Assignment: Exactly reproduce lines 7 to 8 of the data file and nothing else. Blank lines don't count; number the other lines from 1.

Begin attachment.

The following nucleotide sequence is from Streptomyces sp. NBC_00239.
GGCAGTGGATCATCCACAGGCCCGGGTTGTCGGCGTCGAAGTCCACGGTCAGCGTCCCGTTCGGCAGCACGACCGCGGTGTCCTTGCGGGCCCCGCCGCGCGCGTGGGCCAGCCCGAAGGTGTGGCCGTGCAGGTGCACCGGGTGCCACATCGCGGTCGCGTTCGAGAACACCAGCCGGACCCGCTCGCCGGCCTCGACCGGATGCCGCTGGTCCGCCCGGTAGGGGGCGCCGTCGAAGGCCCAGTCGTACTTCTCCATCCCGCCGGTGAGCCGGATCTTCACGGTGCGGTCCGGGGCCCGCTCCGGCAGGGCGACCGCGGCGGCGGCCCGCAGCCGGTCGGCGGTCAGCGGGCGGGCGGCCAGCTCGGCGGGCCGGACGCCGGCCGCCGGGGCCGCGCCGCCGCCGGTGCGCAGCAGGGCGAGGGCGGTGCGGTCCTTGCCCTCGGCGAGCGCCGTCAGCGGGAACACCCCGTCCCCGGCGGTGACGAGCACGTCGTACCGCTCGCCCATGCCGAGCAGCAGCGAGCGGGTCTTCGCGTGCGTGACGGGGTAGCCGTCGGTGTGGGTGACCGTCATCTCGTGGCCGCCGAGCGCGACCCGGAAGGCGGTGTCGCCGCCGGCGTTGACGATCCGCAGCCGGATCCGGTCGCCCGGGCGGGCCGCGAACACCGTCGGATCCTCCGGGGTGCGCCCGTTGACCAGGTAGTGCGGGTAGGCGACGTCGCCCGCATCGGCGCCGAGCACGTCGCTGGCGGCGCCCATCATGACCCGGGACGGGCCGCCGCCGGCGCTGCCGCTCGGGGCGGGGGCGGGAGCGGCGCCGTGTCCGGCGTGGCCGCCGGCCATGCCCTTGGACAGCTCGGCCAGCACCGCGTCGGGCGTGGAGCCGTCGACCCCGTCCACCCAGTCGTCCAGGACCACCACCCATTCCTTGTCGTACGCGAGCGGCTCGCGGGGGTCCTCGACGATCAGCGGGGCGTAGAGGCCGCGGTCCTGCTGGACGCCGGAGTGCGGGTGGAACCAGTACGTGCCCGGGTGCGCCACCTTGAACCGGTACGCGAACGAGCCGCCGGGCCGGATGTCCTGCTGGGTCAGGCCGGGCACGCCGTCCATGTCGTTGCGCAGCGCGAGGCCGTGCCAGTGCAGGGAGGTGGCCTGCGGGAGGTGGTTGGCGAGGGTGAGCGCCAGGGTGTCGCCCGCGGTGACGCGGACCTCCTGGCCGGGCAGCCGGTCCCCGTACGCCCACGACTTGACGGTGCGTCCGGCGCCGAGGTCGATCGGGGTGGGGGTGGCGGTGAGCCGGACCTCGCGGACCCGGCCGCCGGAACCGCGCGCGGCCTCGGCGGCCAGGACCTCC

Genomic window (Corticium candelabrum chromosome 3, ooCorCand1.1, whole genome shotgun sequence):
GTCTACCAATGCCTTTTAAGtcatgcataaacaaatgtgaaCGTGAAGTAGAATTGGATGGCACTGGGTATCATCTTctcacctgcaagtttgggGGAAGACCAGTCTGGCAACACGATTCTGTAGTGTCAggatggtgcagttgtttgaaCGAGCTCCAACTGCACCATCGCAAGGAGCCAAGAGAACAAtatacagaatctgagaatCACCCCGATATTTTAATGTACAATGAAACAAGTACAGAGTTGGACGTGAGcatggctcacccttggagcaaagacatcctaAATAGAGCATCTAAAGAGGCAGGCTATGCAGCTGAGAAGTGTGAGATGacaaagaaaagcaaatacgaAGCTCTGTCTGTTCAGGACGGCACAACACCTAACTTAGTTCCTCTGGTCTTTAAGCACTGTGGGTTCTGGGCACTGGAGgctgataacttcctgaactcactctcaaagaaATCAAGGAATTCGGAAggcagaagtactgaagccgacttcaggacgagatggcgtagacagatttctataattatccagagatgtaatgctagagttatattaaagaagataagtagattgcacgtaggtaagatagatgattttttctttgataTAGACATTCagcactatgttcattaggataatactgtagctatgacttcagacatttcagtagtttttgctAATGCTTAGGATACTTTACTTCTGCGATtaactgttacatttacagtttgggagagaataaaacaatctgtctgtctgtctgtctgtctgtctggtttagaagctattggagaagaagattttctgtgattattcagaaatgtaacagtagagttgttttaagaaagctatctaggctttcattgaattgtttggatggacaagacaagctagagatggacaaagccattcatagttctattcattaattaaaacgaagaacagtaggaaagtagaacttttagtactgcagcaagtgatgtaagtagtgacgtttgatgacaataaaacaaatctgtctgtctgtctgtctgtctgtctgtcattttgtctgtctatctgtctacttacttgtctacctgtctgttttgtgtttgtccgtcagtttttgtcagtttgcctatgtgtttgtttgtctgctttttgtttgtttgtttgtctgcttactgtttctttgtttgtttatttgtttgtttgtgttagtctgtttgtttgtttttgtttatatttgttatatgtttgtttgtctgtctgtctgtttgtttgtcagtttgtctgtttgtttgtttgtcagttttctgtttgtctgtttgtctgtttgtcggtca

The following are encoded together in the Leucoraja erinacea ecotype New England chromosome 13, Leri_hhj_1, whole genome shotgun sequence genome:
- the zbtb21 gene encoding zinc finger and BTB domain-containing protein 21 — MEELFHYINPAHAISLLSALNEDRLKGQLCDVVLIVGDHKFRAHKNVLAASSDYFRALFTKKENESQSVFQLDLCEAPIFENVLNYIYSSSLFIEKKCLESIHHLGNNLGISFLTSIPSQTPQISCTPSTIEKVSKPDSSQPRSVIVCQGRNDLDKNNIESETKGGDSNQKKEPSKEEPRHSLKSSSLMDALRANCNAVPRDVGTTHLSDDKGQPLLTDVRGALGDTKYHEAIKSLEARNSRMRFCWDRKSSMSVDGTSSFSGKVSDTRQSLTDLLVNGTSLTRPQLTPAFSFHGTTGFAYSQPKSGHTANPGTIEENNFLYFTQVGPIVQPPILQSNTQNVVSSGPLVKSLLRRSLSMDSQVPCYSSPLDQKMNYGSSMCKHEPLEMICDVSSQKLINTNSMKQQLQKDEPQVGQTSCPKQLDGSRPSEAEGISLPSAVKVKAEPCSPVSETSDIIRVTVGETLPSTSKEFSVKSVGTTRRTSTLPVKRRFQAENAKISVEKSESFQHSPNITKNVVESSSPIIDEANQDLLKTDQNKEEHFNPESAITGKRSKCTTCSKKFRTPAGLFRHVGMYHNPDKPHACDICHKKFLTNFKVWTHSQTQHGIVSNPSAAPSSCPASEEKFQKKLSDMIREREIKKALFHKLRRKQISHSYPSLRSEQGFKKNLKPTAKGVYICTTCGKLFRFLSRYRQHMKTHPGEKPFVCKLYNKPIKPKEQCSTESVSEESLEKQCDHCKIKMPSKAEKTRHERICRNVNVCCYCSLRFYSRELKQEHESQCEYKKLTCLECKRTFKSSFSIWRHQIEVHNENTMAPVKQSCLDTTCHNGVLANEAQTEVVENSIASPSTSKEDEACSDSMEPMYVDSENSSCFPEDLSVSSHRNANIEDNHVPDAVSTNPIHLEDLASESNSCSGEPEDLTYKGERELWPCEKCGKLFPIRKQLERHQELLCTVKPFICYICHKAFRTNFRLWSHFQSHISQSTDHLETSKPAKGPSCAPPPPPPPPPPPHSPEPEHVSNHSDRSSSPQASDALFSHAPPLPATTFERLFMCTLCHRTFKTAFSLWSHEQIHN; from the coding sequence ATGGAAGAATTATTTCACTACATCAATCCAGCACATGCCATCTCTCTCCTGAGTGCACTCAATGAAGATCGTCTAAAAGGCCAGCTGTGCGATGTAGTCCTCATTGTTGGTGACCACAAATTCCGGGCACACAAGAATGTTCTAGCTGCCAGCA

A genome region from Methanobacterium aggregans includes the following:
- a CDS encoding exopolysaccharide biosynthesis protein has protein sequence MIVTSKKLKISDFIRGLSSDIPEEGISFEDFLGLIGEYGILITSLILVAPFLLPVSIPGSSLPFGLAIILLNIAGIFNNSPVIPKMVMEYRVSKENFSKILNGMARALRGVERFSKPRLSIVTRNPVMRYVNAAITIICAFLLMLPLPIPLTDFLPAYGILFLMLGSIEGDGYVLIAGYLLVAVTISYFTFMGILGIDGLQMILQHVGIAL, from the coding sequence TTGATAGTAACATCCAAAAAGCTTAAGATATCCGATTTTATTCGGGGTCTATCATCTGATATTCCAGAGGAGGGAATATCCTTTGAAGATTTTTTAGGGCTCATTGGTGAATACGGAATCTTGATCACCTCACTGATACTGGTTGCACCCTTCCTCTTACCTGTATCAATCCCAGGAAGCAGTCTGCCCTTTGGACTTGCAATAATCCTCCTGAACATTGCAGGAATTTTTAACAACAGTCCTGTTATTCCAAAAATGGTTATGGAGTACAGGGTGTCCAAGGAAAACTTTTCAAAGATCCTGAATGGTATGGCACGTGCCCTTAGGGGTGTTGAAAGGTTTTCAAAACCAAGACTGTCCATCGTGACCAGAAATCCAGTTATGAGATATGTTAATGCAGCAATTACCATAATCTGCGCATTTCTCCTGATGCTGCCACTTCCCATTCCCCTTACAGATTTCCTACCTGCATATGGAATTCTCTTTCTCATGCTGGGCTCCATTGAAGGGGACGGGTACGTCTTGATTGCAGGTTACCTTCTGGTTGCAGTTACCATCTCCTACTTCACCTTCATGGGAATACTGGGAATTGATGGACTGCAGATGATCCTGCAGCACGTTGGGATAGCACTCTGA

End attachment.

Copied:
A genome region from Methanobacterium aggregans includes the following:
- a CDS encoding exopolysaccharide biosynthesis protein has protein sequence MIVTSKKLKISDFIRGLSSDIPEEGISFEDFLGLIGEYGILITSLILVAPFLLPVSIPGSSLPFGLAIILLNIAGIFNNSPVIPKMVMEYRVSKENFSKILNGMARALRGVERFSKPRLSIVTRNPVMRYVNAAITIICAFLLMLPLPIPLTDFLPAYGILFLMLGSIEGDGYVLIAGYLLVAVTISYFTFMGILGIDGLQMILQHVGIAL, from the coding sequence TTGATAGTAACATCCAAAAAGCTTAAGATATCCGATTTTATTCGGGGTCTATCATCTGATATTCCAGAGGAGGGAATATCCTTTGAAGATTTTTTAGGGCTCATTGGTGAATACGGAATCTTGATCACCTCACTGATACTGGTTGCACCCTTCCTCTTACCTGTATCAATCCCAGGAAGCAGTCTGCCCTTTGGACTTGCAATAATCCTCCTGAACATTGCAGGAATTTTTAACAACAGTCCTGTTATTCCAAAAATGGTTATGGAGTACAGGGTGTCCAAGGAAAACTTTTCAAAGATCCTGAATGGTATGGCACGTGCCCTTAGGGGTGTTGAAAGGTTTTCAAAACCAAGACTGTCCATCGTGACCAGAAATCCAGTTATGAGATATGTTAATGCAGCAATTACCATAATCTGCGCATTTCTCCTGATGCTGCCACTTCCCATTCCCCTTACAGATTTCCTACCTGCATATGGAATTCTCTTTCTCATGCTGGGCTCCATTGAAGGGGACGGGTACGTCTTGATTGCAGGTTACCTTCTGGTTGCAGTTACCATCTCCTACTTCACCTTCATGGGAATACTGGGAATTGATGGACTGCAGATGATCCTGCAGCACGTTGGGATAGCACTCTGA